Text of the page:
Thursday, April 30, 2009

Palåbran 04/30/09: Ayao

Ayao (A-dzao): (verb) Borrow, opposite of lend.


"Kao siña hu ayao i lepblu-mu?" = "Can I borrow your book?"
"Ha ayao i karetå-hu gi painge." = "He borrowed my car last night."
"Manayao si Jose sålåpe'." = "Joe borrowed some money."

Wednesday, April 29, 2009

Leksion Chamoru: Pronunsiasion

Here is a chart that can hopefully help with pronunciation of the Chamorro letters. (the ' is called a glota in Chamorro, btw)

Chamorro alphabet and pronunciation

While most Chamorros are very forgiving when someone mispronounces the words, there are some cases where mispronunciation leads to confusion and miscommunication, so I'll try to give some pointers on pronunciation.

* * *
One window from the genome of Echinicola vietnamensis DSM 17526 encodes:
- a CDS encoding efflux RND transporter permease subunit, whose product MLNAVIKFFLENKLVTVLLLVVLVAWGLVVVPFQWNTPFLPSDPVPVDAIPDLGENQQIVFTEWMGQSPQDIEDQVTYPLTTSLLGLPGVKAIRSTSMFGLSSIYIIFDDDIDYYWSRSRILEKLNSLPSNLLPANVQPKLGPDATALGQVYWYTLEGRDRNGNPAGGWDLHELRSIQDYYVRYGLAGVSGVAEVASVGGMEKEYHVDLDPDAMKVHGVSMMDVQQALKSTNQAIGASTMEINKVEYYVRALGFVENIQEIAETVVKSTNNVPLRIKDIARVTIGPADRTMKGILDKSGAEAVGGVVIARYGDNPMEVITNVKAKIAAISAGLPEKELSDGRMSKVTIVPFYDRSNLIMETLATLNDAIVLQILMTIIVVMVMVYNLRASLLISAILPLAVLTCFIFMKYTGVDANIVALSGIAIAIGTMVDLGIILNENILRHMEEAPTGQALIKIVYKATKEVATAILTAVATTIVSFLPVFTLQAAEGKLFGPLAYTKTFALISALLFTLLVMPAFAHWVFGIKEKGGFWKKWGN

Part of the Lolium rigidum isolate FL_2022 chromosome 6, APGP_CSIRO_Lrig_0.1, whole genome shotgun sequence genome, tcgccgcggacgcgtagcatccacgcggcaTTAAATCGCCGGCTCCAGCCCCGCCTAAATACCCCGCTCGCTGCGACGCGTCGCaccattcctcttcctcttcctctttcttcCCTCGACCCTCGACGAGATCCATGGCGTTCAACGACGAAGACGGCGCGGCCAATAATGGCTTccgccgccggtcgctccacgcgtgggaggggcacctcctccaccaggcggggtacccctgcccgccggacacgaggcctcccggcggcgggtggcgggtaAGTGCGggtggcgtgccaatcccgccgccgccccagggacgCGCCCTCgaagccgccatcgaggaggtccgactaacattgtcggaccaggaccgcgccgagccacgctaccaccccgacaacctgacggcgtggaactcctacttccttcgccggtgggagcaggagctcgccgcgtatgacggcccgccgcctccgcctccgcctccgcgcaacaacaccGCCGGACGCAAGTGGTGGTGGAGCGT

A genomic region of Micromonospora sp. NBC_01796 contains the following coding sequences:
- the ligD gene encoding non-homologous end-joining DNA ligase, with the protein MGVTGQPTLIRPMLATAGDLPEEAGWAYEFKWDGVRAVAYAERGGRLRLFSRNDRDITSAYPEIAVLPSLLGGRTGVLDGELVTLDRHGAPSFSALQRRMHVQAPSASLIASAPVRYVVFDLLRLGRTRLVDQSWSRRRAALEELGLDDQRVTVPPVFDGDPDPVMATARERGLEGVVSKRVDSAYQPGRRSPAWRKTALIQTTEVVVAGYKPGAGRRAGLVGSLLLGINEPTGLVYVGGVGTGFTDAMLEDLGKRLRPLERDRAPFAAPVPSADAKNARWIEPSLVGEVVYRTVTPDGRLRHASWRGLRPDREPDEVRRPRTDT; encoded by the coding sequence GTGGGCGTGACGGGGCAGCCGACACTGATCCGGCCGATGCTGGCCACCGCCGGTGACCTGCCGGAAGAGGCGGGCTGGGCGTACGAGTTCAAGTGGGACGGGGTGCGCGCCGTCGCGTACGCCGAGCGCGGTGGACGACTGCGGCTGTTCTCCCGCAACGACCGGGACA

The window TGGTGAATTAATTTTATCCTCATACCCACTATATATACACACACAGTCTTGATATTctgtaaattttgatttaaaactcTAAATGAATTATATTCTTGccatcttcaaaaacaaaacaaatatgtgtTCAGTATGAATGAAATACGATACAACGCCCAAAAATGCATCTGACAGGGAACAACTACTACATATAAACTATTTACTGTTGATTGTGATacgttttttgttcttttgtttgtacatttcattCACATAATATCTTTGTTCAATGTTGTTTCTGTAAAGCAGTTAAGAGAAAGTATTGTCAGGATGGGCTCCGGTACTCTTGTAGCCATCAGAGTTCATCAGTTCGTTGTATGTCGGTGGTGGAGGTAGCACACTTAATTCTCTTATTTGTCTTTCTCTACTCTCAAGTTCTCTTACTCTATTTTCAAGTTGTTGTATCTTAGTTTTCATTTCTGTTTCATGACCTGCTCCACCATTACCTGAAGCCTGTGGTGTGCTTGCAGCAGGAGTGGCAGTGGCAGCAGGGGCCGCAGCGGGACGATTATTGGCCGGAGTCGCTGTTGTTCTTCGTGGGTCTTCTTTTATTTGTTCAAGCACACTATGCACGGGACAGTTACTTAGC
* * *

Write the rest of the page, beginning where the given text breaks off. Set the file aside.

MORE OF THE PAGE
Most of the letters are pronounced almost exactly as you would say them in English, but the thing to remember is that a Chamorro consonant is not "voiced." That just means that there is no real "sound" to the consonant without a vowel following it. Here are the letters that will probably give an English speaker a hard time:
  • Just for clarification, the letter "å" in the chart above represents the open "a" in English. It's the "a" you say in "father."
  • The Chamorro letter "ch" is pronounced similar to a "ch" in English mixed with "ts." I know that's strange to think about, but ask a Chamorro speaker to say it, and you'll see what I'm trying to say.
  • The letter "ñ" is the sound you get in "onion," that "nya" sound.
  • "NG" is one that we all use, but don't consider a letter in English. It's the type of "ng" sound you get from the word "singing" or "hanging." (soft g, not hard g)